Browsing named entities in George Bancroft, History of the United States from the Discovery of the American Continent, Vol. 5, 13th edition.. You can also browse the collection for England or search for England in all documents.

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yland, 1 March, 1763. I am by authority informed that a scheme is forming for establishing 10,000 men, to be British Americans standing force there, and paid by the colonies. that these regiments were, for the first year only, to be supported by England, Jasper Mauduit, agent of the province of Massachusetts, to the speaker of the House of Representatives, 12 March, 1763, to be found in Massachusetts' Council Letter Book of Entries, i. 384, relates, that, a few days before, the secretary at war had proposed an establishment of twenty regiments for America, to be supported the first year by England, afterwards by the colonies. Compare, too, same to same, 11 Feb., 1764. See also, the accounts received in Charleston, S. C., copied into Weyman's N. Y. Gazette, 4 July, 1763, 238, 2, 2, and 3: Charleston, S. C., June 14th.—It is pretty certain that twenty British regiments, amounting to 10,000 effective men, are allotted to this continent and the British islands; some of them are t
e provision for the support of the Church of England, so that dissenters themselves, who more and more abounded in that colony, should not be exempted from sharing the cost of the established religion. In Georgia, the stamp duty chap. XIII.} 1765. May. seemed as equal as any that could be generally imposed on the colonies; Georgia Committee to Knox, 15 April, 1765. though the manner of imposing it greatly inspired alarm. While the act was in abeyance, Hutchinson had, in letters to England, pleaded for the ancient privilege of the colonies with regard to internal taxes; but, on learning the decision of parliament, he made haste to say, that it could be to no purpose to claim a right of exemption, when the whole body of the people of England were against it. He was only waiting to know what more parliament would do towards raising the sums which the colonies were to pay, and which as yet were not half provided for. Hutchinson to I. Williams, 26 April 1775. Openly espousing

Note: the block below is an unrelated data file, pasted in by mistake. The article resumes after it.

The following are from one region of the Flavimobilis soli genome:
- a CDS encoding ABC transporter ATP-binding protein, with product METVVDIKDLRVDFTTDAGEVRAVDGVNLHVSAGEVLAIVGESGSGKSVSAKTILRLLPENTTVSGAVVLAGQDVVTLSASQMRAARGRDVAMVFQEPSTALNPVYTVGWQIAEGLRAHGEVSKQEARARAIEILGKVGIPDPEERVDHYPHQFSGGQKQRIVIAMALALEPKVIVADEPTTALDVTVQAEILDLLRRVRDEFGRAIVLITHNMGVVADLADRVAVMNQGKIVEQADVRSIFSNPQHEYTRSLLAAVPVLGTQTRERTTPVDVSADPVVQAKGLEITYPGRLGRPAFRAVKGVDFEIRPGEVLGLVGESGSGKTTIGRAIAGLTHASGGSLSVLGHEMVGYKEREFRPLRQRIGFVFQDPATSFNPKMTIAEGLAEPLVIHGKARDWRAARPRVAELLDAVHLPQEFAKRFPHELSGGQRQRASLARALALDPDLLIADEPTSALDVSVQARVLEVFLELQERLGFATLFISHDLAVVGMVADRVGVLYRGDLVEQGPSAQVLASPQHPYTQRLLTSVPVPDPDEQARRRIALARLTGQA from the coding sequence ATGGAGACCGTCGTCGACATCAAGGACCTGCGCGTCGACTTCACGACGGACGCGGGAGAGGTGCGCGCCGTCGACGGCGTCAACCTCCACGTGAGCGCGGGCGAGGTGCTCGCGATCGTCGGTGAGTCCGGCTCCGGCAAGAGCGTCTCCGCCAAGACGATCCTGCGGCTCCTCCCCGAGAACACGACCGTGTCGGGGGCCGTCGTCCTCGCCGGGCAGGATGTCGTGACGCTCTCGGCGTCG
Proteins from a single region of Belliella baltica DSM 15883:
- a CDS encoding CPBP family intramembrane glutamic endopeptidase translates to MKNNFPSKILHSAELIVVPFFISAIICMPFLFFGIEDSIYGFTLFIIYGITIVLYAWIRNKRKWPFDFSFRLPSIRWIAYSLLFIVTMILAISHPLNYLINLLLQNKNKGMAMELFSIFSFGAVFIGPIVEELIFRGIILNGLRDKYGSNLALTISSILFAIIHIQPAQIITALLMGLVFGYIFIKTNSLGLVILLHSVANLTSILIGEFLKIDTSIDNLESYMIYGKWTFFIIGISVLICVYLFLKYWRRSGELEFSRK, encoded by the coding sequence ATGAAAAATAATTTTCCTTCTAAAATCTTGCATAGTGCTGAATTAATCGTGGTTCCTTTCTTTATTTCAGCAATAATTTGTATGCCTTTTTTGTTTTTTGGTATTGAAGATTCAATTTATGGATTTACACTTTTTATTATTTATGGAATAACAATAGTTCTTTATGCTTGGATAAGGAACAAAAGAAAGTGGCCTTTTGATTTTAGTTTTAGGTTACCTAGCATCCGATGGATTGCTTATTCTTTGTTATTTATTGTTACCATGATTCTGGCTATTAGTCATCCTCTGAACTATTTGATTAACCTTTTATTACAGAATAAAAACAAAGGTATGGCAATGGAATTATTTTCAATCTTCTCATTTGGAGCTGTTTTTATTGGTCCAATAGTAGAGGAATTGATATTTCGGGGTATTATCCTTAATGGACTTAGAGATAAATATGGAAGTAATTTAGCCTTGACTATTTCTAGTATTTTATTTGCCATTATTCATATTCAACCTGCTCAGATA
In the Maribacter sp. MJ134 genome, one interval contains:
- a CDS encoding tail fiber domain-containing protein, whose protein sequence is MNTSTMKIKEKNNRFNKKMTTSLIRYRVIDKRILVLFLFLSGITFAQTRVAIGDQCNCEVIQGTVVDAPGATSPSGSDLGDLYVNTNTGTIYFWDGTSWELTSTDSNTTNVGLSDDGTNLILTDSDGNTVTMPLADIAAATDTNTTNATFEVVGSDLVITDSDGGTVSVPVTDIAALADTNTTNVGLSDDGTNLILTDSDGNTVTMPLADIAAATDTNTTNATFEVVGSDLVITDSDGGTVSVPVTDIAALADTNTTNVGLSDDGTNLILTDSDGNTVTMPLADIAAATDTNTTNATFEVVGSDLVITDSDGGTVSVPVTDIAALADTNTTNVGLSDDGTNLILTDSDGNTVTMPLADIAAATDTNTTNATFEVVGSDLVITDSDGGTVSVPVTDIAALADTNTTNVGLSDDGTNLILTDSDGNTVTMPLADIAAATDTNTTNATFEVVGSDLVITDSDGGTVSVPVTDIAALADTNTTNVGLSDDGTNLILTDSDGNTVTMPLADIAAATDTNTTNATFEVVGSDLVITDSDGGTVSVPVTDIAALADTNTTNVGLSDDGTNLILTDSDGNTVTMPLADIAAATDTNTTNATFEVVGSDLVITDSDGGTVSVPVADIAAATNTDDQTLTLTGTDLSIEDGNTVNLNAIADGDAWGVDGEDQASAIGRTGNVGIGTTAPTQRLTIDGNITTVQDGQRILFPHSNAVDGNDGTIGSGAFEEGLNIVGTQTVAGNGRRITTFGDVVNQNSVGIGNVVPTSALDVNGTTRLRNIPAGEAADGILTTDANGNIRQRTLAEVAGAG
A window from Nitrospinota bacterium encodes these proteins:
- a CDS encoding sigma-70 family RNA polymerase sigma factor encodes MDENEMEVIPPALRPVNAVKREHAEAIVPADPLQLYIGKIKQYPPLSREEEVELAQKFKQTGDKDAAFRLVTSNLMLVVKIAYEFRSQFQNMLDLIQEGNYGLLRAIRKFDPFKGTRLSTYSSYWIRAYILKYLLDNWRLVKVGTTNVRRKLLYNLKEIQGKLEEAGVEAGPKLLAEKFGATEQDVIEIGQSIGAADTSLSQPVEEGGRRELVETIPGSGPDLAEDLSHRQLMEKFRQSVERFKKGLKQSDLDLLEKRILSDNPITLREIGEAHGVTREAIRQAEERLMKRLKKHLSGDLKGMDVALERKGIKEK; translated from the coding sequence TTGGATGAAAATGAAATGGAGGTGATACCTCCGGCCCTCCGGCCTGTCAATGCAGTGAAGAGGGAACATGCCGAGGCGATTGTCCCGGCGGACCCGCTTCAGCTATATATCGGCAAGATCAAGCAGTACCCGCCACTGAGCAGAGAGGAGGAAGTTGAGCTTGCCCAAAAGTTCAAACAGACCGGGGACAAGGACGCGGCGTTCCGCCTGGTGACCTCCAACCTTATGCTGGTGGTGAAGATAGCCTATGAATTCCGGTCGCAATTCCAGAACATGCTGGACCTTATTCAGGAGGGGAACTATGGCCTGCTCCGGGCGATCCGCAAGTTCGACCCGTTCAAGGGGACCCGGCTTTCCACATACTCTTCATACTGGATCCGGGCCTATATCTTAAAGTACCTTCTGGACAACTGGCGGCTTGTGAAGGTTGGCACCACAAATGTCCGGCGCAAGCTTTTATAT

for the liberties of the continent; and even while they were deliberating, the vast prairies of Illinois, the great eastern valley of the Mississippi, with all its rivers gushing from the Alleghanies, with all its boundless primeval forests, spreading from the mountain tops to the alluvial margin of the mighty stream, with all its solitudes, in which futurity would summon the eager millions of so many tongues to build happy homes, passed from the sway of France into the temporary custody of England. The French officers had, since the peace, been ready loyally to surrender the country to the English. From Mobile, Ross had passed through the land of the Choctaws and the Chickasaws, to the Cherokee river, which he descended in a canoe of his own building, to the Ohio, and so to the Mississippi and the Illinois. But the Illinois, the Missouri, and the Osage tribes, in a council held at Fort Chartres, breathed nothing but war. In vain did St. Ange entreat them to be soothed. My fathe